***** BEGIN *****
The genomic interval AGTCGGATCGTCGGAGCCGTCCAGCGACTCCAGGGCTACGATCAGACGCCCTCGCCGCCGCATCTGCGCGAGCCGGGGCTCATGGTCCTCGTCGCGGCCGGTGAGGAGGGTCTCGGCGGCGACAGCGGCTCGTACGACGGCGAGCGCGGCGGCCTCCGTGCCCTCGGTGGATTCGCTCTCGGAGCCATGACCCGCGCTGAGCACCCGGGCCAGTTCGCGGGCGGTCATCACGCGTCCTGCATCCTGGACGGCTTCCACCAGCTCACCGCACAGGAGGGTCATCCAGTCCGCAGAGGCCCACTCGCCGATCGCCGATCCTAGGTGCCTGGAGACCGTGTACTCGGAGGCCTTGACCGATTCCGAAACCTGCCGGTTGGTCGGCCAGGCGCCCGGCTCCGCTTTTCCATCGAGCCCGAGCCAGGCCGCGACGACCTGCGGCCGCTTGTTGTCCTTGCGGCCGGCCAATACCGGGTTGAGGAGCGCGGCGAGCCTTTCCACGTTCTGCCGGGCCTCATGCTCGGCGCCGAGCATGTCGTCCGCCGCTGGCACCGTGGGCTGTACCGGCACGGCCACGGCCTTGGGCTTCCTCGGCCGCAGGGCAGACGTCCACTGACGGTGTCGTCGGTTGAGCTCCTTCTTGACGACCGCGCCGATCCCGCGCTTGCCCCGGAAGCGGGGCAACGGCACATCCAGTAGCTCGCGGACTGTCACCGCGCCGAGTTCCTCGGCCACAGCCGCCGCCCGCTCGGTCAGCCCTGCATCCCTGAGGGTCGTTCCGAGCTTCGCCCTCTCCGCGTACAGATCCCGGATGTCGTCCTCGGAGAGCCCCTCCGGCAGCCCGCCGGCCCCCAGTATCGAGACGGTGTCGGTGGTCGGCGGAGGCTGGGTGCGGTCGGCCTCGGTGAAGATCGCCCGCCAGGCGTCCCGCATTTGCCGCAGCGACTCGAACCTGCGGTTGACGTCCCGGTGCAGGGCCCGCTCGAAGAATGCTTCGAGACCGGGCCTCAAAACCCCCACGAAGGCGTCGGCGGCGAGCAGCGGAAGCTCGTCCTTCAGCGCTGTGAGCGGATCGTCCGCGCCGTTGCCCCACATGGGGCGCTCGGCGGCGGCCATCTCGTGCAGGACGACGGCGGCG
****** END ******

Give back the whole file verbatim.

The genomic interval AGTCGGATCGTCGGAGCCGTCCAGCGACTCCAGGGCTACGATCAGACGCCCTCGCCGCCGCATCTGCGCGAGCCGGGGCTCATGGTCCTCGTCGCGGCCGGTGAGGAGGGTCTCGGCGGCGACAGCGGCTCGTACGACGGCGAGCGCGGCGGCCTCCGTGCCCTCGGTGGATTCGCTCTCGGAGCCATGACCCGCGCTGAGCACCCGGGCCAGTTCGCGGGCGGTCATCACGCGTCCTGCATCCTGGACGGCTTCCACCAGCTCACCGCACAGGAGGGTCATCCAGTCCGCAGAGGCCCACTCGCCGATCGCCGATCCTAGGTGCCTGGAGACCGTGTACTCGGAGGCCTTGACCGATTCCGAAACCTGCCGGTTGGTCGGCCAGGCGCCCGGCTCCGCTTTTCCATCGAGCCCGAGCCAGGCCGCGACGACCTGCGGCCGCTTGTTGTCCTTGCGGCCGGCCAATACCGGGTTGAGGAGCGCGGCGAGCCTTTCCACGTTCTGCCGGGCCTCATGCTCGGCGCCGAGCATGTCGTCCGCCGCTGGCACCGTGGGCTGTACCGGCACGGCCACGGCCTTGGGCTTCCTCGGCCGCAGGGCAGACGTCCACTGACGGTGTCGTCGGTTGAGCTCCTTCTTGACGACCGCGCCGATCCCGCGCTTGCCCCGGAAGCGGGGCAACGGCACATCCAGTAGCTCGCGGACTGTCACCGCGCCGAGTTCCTCGGCCACAGCCGCCGCCCGCTCGGTCAGCCCTGCATCCCTGAGGGTCGTTCCGAGCTTCGCCCTCTCCGCGTACAGATCCCGGATGTCGTCCTCGGAGAGCCCCTCCGGCAGCCCGCCGGCCCCCAGTATCGAGACGGTGTCGGTGGTCGGCGGAGGCTGGGTGCGGTCGGCCTCGGTGAAGATCGCCCGCCAGGCGTCCCGCATTTGCCGCAGCGACTCGAACCTGCGGTTGACGTCCCGGTGCAGGGCCCGCTCGAAGAATGCTTCGAGACCGGGCCTCAAAACCCCCACGAAGGCGTCGGCGGCGAGCAGCGGAAGCTCGTCCTTCAGCGCTGTGAGCGGATCGTCCGCGCCGTTGCCCCACATGGGGCGCTCGGCGGCGGCCATCTCGTGCAGGACGACGGCGGCG